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Respond to the question: Prove it?

01/15/2001 03:19 PM by Rodrigo; About the game you suggested
Regarding part (a) of your question, player 1 has m1 strategies and player 2 has m2 strategies. Regarding part (b), player 1 has m1 strategies, but now player 2 can observe player 1's move before taking her action, so player 2 has (m2)^(m1) (that is, m2 to the power m1). This is because for any action taken by player 1 in the first period, she can take any of her m2 actions. We may prove part (c) by contradiction. (Recall that whenever we want to prove the existence of "something", it always pays to try first a proof by contradiction). Thus, suppose, by contradiction, that for all pairs of moves (m1,m2) and (m1',m2') with either [m1 not equal to 1'] or [m2 mot equal to m2'], we have [u1(m1,m2) not equal to u1(m1',m2')] and [u2(m1,m2) not equal to u2(m1',m2')]. Since, by way of contradiction, we assumed that player 2 is not indifferent between the pairs (m1,m2) and (m1',m2'), the she has a best response at each node (try to visualize the tree of this game). Moreover, her best response at each node is unique. If it were not unique, say there are two best responses at some node, then she would be indifferent between those responses, but we assumed away this possibility. Player 1 plays by backward induction. He also is not indifferent between any two pairs, so he will certainly have a unique best reponse to the startegy adopted by player 2. However this contradicts the multiplicity of SPNE. Regarding part (d) of your question, we know that player 2 is never indifferent between any two pairs of moves. Then she has a unique best response, by the same reasoning above. Now, suppose that (m1",m2") is a Nash equilibrium of the simultaneous game in part (a) of your question. This is also a Nash equilibrium of the extensive game in part (b), but not necessarily a SPNE. This is because player 2 is not necessarily playing a best response at each node. Player 1 can guarantee a least payoff of p1 when he plays m1", since player 2 will paly m2". Given 2's unique SPNE startegy in the sequential game, 1 can do at least as well as the Nash eq (m1",m2") in any SPNE. So his payoff is at least p1. [Manage messages]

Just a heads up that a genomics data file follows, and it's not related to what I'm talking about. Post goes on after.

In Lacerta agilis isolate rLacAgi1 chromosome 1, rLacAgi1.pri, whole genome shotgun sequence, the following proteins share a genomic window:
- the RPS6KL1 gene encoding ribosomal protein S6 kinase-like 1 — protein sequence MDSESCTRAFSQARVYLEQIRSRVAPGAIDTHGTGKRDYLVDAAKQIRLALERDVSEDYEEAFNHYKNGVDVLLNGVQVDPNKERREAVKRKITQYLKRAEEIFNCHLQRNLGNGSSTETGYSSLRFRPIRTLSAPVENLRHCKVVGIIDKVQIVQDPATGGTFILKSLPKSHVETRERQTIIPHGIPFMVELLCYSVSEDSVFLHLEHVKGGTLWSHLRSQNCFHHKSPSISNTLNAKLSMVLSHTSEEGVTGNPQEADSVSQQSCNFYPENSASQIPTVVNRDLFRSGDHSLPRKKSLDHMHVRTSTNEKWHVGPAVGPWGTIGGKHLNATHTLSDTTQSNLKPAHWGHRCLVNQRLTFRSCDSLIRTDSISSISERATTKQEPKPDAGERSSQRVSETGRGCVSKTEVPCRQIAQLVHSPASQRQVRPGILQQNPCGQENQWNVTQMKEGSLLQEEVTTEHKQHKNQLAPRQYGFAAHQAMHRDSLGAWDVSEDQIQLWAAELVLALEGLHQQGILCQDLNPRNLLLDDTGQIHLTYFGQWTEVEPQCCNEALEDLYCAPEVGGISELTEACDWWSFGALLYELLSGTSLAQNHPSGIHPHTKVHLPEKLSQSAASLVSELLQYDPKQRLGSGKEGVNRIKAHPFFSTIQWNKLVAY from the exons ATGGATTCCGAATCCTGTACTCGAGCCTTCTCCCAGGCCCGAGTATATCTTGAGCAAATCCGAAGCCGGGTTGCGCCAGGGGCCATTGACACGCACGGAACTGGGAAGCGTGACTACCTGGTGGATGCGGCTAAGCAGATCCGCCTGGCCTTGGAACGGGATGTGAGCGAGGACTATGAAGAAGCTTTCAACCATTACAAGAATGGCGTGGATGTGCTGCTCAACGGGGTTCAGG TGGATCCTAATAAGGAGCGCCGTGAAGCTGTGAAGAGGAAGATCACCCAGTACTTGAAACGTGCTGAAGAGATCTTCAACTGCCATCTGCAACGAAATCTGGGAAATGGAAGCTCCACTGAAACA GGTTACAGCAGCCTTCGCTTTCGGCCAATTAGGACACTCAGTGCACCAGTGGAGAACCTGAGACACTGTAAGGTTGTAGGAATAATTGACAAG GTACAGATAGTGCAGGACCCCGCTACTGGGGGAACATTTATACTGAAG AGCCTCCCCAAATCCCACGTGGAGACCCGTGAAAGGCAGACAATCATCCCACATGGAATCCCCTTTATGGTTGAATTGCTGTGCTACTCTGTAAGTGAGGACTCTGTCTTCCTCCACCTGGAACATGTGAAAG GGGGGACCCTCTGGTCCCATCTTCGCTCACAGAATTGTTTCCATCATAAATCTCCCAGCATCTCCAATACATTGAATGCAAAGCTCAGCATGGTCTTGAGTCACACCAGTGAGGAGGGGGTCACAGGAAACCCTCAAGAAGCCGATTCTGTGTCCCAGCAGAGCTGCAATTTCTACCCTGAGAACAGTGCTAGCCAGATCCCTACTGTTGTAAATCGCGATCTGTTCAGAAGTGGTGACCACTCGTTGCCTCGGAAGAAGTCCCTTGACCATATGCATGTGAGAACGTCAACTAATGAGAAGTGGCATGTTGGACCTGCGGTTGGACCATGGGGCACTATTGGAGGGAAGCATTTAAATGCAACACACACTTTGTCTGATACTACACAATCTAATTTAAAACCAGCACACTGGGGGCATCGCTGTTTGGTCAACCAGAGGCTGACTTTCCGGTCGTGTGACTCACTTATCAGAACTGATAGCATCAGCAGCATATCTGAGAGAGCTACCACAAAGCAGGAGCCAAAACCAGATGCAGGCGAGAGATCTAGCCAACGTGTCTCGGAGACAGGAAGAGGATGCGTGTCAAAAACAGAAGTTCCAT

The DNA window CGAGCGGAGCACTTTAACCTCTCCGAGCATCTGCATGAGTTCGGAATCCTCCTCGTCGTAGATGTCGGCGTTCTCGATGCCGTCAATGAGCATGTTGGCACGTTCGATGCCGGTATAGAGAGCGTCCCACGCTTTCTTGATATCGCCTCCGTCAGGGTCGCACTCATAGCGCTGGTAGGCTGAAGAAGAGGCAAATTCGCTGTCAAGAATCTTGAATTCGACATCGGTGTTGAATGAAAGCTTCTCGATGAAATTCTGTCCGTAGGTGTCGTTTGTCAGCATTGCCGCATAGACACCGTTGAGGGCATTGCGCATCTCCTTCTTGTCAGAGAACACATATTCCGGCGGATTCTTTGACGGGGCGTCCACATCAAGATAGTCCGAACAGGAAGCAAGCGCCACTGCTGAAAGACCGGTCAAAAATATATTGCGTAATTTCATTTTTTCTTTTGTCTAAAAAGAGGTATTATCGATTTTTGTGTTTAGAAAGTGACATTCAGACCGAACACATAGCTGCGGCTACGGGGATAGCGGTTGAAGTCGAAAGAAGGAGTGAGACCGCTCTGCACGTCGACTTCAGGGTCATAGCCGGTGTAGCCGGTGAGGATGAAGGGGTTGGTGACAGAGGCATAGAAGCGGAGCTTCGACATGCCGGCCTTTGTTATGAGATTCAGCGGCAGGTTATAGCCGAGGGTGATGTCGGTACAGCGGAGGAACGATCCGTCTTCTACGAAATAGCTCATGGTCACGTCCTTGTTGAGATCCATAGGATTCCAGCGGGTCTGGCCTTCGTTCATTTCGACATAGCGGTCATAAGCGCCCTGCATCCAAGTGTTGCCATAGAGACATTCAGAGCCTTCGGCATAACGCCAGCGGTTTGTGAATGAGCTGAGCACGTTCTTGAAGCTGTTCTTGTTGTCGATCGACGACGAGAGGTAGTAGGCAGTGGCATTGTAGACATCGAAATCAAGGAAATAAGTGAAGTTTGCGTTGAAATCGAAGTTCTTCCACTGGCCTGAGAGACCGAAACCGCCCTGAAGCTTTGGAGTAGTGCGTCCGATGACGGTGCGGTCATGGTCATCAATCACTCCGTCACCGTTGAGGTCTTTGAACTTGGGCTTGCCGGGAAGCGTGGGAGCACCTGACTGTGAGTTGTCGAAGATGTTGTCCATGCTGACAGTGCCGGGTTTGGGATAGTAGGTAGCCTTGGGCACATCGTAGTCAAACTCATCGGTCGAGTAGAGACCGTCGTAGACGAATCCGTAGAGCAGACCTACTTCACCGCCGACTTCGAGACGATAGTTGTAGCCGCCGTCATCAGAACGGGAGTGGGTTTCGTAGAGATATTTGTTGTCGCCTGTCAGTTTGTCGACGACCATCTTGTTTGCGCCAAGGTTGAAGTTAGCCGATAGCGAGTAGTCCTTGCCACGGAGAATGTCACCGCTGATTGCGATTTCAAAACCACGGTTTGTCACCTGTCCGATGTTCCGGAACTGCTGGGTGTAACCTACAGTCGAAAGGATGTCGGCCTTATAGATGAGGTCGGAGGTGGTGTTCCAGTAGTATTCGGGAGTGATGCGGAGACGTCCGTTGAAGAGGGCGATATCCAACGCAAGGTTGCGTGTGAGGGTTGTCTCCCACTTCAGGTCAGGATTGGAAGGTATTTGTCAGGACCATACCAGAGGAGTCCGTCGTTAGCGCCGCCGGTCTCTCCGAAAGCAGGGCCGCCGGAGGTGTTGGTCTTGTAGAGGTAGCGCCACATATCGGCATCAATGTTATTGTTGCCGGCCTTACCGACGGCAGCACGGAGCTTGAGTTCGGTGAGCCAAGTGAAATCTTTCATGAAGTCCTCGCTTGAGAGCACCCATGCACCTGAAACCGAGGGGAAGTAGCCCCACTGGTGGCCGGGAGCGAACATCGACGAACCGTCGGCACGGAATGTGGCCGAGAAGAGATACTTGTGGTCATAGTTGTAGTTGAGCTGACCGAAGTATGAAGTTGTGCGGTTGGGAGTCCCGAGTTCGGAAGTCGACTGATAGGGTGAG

12/23/2000 03:07 AM by Pavel; Prove it !!
I've an interesting (though an easy) problem set for you to try to solve ... e-mail your answers to me and you will have a chance to win J45 ... 1. Consider a game with two players, player 1 and player 2, in which each player i [View full text and thread]